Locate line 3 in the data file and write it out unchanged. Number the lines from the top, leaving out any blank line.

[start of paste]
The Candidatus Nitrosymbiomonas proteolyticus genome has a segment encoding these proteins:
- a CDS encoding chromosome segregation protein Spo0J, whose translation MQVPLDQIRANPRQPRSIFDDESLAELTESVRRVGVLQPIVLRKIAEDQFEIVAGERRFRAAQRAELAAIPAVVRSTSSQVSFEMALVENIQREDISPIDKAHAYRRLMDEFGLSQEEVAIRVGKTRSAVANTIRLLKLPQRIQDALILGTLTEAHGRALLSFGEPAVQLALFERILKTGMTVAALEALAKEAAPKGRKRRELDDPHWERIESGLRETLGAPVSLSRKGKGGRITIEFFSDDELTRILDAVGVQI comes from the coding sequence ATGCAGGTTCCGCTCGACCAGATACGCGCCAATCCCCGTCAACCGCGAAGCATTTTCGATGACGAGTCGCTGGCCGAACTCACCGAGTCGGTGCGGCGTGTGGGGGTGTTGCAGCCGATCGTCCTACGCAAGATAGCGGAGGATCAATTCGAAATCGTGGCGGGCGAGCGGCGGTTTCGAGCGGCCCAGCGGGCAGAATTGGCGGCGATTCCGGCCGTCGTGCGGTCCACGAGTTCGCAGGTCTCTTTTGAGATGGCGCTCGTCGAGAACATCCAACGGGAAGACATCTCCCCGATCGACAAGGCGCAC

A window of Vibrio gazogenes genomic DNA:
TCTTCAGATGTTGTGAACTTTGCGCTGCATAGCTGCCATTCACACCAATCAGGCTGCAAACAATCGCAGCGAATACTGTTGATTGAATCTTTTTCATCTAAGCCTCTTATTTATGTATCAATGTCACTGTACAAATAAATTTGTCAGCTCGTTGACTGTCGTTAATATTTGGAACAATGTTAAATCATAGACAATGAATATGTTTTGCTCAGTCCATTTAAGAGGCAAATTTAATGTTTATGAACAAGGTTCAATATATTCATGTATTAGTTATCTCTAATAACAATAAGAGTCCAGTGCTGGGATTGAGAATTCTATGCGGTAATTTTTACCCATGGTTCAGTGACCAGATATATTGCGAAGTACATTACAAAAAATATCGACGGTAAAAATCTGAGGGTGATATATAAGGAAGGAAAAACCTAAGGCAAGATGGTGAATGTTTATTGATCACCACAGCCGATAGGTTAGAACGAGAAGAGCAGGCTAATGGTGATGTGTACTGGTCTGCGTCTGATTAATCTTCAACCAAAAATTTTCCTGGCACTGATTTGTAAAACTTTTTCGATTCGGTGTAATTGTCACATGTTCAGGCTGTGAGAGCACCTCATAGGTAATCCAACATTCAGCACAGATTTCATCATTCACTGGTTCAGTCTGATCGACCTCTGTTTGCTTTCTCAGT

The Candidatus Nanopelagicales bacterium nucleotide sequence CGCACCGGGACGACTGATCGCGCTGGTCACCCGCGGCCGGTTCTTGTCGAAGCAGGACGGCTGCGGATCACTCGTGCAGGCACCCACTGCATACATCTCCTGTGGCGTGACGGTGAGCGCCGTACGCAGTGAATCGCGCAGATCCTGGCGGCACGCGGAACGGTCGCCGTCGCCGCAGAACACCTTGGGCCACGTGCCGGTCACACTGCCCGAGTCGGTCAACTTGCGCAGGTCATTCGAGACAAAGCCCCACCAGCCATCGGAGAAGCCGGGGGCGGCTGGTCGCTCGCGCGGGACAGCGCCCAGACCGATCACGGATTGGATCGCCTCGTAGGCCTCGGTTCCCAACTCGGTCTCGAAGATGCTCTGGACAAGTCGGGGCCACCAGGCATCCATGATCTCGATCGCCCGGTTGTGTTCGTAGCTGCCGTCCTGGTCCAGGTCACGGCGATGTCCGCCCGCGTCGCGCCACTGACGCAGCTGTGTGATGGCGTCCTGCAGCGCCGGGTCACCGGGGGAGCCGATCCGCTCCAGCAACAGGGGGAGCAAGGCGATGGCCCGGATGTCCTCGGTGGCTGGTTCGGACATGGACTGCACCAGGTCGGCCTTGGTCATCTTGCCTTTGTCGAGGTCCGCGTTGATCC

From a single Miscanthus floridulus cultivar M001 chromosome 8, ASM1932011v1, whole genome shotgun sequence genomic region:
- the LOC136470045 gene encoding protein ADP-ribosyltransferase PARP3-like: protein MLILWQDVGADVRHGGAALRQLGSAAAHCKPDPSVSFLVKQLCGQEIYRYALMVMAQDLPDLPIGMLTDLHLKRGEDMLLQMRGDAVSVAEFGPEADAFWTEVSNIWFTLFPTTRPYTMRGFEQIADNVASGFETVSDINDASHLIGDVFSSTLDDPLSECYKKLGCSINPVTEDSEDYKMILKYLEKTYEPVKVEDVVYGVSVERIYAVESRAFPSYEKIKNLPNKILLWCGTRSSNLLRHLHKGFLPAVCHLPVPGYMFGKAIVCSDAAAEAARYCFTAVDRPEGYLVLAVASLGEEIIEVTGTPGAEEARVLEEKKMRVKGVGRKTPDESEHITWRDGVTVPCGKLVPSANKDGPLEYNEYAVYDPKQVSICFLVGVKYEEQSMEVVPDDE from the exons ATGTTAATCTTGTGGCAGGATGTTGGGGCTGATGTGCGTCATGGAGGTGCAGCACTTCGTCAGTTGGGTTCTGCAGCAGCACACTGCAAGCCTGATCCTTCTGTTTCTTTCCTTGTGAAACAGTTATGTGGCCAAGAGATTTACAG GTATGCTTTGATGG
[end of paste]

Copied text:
A window of Vibrio gazogenes genomic DNA: